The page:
ffred's nearly-forgotten treasures
In my literary ramblings, occasionally I stumble across old books
that are worth reading, yet are at best available as what I term
"scan-offs:" over-priced, minimally processed cheesy clones of free
online resources. Not so the entries in this list: they are labors of
enthusiasm. These are actual e-texts that I have carefully transcribed,
spell-checked, proof-read, and published on Amazon in Kindle
Last updated: 2020-01-05
- Krilof and his
Fables — by Ivan Krylov, W. R. S. Ralston.
First English prose translation of Russia's celebrated fabulist, whose
works were often political, satirical, penetrating, and elegant.
Chivalry — by H. H. Brackenridge.
One of the earliest, yet often overlooked, U.S. novels: a hilarious
picture of politics in Pennsylvania during the Whiskey Rebellion.
- The Adventures
of Gil Blas de Santillane — by Alain René Lesage,
First English translation of a widely influential French comic classic:
a prototype of the naif and his adversities in the human jungle.
- The Adventures of
Harry Franco — by Charles Frederick Briggs.
Delightful, satirical depiction of Manhattan life and nautical merchants
during the 1830's, notable as an early Abolitionist literary work.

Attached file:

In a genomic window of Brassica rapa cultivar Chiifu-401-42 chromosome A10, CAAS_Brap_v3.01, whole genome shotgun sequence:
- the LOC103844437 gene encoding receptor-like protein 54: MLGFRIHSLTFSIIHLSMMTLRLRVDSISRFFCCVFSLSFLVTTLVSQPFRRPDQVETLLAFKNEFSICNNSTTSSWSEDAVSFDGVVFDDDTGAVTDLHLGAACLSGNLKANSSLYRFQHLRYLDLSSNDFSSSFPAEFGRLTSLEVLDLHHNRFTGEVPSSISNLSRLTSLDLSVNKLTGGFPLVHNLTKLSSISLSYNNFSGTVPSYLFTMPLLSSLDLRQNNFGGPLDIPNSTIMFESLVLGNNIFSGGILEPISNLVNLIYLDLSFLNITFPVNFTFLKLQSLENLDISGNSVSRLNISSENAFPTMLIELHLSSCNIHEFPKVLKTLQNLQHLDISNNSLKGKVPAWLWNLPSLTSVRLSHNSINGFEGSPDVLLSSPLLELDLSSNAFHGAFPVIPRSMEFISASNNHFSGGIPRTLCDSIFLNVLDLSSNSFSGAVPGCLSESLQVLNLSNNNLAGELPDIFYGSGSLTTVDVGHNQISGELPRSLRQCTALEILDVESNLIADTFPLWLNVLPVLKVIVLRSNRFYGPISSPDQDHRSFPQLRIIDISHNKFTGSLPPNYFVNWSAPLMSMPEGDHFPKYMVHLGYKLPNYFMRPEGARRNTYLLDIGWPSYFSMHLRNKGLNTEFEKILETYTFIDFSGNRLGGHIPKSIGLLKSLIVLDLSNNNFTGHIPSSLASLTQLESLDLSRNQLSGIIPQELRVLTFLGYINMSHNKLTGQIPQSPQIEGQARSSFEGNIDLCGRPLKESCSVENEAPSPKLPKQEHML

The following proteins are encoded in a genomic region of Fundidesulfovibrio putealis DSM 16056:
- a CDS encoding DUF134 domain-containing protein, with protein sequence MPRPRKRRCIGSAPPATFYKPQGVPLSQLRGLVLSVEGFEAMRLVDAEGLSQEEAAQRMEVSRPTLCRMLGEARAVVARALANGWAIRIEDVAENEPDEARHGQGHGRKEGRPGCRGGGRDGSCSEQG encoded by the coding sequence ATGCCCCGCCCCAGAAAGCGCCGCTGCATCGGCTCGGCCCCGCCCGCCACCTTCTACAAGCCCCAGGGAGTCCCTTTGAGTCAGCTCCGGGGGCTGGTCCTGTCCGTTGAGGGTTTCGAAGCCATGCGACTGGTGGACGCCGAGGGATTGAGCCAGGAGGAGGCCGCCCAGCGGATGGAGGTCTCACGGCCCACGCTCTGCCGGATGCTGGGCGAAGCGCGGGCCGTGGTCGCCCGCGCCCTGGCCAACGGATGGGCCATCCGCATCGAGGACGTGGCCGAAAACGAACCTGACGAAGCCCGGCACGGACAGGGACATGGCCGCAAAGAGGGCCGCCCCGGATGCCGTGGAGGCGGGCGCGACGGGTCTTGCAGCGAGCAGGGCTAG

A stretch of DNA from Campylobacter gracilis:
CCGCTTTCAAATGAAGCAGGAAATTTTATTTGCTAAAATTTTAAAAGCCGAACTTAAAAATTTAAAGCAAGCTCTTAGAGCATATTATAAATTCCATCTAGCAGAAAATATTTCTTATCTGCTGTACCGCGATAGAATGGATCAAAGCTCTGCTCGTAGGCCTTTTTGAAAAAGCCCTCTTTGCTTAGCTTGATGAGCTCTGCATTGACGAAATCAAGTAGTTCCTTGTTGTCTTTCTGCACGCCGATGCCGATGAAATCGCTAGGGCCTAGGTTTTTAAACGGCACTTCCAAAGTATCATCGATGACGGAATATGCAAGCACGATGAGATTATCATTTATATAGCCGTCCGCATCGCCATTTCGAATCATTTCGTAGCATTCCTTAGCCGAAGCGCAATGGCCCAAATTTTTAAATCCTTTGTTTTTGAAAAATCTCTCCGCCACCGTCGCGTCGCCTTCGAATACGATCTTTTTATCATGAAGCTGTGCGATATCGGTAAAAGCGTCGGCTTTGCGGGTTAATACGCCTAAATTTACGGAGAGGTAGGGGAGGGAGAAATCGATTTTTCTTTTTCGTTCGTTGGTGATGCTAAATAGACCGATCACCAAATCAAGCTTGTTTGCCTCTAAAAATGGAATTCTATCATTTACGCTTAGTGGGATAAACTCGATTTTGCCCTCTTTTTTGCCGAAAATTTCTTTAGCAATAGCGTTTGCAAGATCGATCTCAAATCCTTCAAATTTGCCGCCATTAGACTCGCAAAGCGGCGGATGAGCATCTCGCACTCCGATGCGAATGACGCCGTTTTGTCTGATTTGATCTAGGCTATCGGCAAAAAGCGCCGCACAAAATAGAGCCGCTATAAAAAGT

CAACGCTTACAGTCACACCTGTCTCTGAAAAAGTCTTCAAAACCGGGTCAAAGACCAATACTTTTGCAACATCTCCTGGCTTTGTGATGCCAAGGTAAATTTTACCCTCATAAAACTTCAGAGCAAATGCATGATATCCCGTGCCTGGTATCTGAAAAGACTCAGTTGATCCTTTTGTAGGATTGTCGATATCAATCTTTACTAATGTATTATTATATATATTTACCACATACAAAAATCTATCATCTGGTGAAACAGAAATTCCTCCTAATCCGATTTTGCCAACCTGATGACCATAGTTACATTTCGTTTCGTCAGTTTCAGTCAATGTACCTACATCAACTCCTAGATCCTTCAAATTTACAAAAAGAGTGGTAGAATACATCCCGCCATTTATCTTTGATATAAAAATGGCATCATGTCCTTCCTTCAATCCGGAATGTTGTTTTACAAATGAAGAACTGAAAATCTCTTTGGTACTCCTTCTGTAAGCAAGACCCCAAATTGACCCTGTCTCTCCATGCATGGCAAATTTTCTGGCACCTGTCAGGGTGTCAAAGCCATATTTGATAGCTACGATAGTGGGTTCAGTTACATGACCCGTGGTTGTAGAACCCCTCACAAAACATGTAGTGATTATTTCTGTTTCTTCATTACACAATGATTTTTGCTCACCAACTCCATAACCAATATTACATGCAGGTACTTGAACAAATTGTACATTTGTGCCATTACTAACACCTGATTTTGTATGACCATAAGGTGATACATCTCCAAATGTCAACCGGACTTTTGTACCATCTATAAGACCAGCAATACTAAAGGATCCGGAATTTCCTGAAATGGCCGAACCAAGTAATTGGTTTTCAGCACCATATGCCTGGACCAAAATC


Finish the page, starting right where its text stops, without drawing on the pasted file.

Knickerbocker Gallery — by Lewis Gaylord Clark.
A feast of short works, many by writers still famous today, in tribute
to the editor of the monthly literary magazine of the early 1800's.
Men — by Elizabeth Stoddard.
Ahead of its time: a brilliant, unflinching dissection of a uniquely
Yankee view of human pride, romance, and racial prejudice.
House — by Elizabeth Stoddard.
Psychological, insightful, and thoroughly entertaining character study,
warts and all: a significant predecessor of modern literature.
- The Slave
of the Lamp — by William North.
Influential forerunner of New York's Bohemian literary movement:
romantic, bathetic, yet fiercely devoted to intellectual liberty.
- The Hive
of the "Bee-Hunter" — by Thomas Bangs Thorpe.
Easy-going, fast-shooting antecedent of Mark Twain; an entertaining
collection of essays and tales of the Southwest frontier.
- The Van
Gelder Papers — by John Treat Irving, Jr.
Collection of mixed humorous and tragic short stories of Knickerbocker
country, by a nephew of Washington Irving.
Knickerbocker Anthology — by Various Authors
Compilation of noteworthy short prose pieces published in the
Knickerbocker Magazine between 1851 and 1861.
© 2020 ffred pierssen